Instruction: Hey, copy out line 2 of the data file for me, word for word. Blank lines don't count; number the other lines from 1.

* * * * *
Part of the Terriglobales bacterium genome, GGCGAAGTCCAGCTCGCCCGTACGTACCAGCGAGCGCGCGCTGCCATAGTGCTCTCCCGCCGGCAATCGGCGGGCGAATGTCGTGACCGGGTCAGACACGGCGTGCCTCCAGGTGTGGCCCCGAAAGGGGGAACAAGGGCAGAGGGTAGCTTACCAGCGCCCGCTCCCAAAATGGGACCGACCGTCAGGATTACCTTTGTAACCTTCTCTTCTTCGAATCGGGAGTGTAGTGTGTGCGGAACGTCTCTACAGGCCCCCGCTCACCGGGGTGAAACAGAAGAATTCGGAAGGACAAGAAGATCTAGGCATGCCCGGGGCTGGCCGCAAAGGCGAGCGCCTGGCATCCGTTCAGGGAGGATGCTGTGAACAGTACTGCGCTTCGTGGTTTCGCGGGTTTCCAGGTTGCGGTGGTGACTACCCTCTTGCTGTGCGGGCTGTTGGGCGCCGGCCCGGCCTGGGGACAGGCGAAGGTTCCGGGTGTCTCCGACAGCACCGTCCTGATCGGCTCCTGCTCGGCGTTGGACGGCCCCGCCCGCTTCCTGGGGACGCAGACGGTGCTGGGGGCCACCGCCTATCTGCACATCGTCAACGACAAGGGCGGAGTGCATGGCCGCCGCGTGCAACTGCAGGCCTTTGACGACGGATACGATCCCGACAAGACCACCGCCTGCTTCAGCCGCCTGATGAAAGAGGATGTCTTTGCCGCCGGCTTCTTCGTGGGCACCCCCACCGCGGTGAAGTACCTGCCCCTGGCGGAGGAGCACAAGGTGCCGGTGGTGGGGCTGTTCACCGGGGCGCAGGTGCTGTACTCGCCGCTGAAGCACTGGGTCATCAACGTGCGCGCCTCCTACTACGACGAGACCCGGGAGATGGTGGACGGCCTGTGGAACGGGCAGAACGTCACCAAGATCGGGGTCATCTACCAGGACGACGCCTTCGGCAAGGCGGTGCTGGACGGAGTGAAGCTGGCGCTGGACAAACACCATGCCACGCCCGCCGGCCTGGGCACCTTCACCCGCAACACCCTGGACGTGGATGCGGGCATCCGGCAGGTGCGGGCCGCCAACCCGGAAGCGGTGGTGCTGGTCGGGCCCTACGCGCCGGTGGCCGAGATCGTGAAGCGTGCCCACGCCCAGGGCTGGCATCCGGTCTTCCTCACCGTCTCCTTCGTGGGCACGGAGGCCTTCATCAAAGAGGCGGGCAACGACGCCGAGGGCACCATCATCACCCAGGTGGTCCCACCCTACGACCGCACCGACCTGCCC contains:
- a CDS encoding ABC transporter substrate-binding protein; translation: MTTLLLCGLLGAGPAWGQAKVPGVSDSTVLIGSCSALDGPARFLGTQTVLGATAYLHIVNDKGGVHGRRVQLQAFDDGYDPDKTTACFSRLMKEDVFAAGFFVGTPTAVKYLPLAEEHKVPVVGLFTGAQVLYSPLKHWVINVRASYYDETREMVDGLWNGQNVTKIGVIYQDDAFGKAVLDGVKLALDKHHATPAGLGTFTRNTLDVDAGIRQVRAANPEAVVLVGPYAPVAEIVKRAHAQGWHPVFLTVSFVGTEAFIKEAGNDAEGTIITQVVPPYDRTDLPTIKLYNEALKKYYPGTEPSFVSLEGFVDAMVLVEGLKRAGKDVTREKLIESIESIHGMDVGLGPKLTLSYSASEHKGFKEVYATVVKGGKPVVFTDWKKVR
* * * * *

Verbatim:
- a CDS encoding ABC transporter substrate-binding protein; translation: MTTLLLCGLLGAGPAWGQAKVPGVSDSTVLIGSCSALDGPARFLGTQTVLGATAYLHIVNDKGGVHGRRVQLQAFDDGYDPDKTTACFSRLMKEDVFAAGFFVGTPTAVKYLPLAEEHKVPVVGLFTGAQVLYSPLKHWVINVRASYYDETREMVDGLWNGQNVTKIGVIYQDDAFGKAVLDGVKLALDKHHATPAGLGTFTRNTLDVDAGIRQVRAANPEAVVLVGPYAPVAEIVKRAHAQGWHPVFLTVSFVGTEAFIKEAGNDAEGTIITQVVPPYDRTDLPTIKLYNEALKKYYPGTEPSFVSLEGFVDAMVLVEGLKRAGKDVTREKLIESIESIHGMDVGLGPKLTLSYSASEHKGFKEVYATVVKGGKPVVFTDWKKVR